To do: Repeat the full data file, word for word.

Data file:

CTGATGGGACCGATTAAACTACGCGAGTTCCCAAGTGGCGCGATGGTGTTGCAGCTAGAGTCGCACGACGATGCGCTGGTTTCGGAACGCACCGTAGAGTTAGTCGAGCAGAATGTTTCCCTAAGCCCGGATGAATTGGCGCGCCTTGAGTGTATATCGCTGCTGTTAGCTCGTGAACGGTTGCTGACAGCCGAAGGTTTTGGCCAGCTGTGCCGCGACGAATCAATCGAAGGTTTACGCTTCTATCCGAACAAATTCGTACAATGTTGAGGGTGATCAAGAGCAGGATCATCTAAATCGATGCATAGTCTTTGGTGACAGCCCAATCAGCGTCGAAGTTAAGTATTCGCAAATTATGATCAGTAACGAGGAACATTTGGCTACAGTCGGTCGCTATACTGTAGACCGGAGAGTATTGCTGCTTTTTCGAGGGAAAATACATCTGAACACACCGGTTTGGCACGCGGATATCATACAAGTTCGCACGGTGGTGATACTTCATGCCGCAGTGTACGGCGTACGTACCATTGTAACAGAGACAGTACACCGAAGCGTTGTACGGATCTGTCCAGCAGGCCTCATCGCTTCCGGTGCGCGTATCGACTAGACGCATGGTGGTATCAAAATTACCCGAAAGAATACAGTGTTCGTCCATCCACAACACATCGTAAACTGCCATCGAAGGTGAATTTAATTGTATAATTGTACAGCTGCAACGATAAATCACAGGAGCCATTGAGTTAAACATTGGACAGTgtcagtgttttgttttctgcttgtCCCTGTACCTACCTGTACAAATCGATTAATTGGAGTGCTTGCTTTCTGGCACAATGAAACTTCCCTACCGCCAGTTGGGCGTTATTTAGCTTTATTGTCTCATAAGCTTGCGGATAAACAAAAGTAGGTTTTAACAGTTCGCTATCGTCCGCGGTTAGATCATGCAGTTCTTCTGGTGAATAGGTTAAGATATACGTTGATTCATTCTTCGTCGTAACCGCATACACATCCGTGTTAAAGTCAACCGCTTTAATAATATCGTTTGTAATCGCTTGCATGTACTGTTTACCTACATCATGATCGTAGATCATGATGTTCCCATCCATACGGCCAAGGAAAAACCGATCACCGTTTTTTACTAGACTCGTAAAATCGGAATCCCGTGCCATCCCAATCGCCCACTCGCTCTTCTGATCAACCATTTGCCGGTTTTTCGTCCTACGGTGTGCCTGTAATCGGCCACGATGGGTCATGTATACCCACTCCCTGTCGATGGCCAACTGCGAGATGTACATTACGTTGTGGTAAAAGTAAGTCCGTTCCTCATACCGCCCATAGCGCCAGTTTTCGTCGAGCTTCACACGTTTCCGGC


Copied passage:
CTGATGGGACCGATTAAACTACGCGAGTTCCCAAGTGGCGCGATGGTGTTGCAGCTAGAGTCGCACGACGATGCGCTGGTTTCGGAACGCACCGTAGAGTTAGTCGAGCAGAATGTTTCCCTAAGCCCGGATGAATTGGCGCGCCTTGAGTGTATATCGCTGCTGTTAGCTCGTGAACGGTTGCTGACAGCCGAAGGTTTTGGCCAGCTGTGCCGCGACGAATCAATCGAAGGTTTACGCTTCTATCCGAACAAATTCGTACAATGTTGAGGGTGATCAAGAGCAGGATCATCTAAATCGATGCATAGTCTTTGGTGACAGCCCAATCAGCGTCGAAGTTAAGTATTCGCAAATTATGATCAGTAACGAGGAACATTTGGCTACAGTCGGTCGCTATACTGTAGACCGGAGAGTATTGCTGCTTTTTCGAGGGAAAATACATCTGAACACACCGGTTTGGCACGCGGATATCATACAAGTTCGCACGGTGGTGATACTTCATGCCGCAGTGTACGGCGTACGTACCATTGTAACAGAGACAGTACACCGAAGCGTTGTACGGATCTGTCCAGCAGGCCTCATCGCTTCCGGTGCGCGTATCGACTAGACGCATGGTGGTATCAAAATTACCCGAAAGAATACAGTGTTCGTCCATCCACAACACATCGTAAACTGCCATCGAAGGTGAATTTAATTGTATAATTGTACAGCTGCAACGATAAATCACAGGAGCCATTGAGTTAAACATTGGACAGTgtcagtgttttgttttctgcttgtCCCTGTACCTACCTGTACAAATCGATTAATTGGAGTGCTTGCTTTCTGGCACAATGAAACTTCCCTACCGCCAGTTGGGCGTTATTTAGCTTTATTGTCTCATAAGCTTGCGGATAAACAAAAGTAGGTTTTAACAGTTCGCTATCGTCCGCGGTTAGATCATGCAGTTCTTCTGGTGAATAGGTTAAGATATACGTTGATTCATTCTTCGTCGTAACCGCATACACATCCGTGTTAAAGTCAACCGCTTTAATAATATCGTTTGTAATCGCTTGCATGTACTGTTTACCTACATCATGATCGTAGATCATGATGTTCCCATCCATACGGCCAAGGAAAAACCGATCACCGTTTTTTACTAGACTCGTAAAATCGGAATCCCGTGCCATCCCAATCGCCCACTCGCTCTTCTGATCAACCATTTGCCGGTTTTTCGTCCTACGGTGTGCCTGTAATCGGCCACGATGGGTCATGTATACCCACTCCCTGTCGATGGCCAACTGCGAGATGTACATTACGTTGTGGTAAAAGTAAGTCCGTTCCTCATACCGCCCATAGCGCCAGTTTTCGTCGAGCTTCACACGTTTCCGGC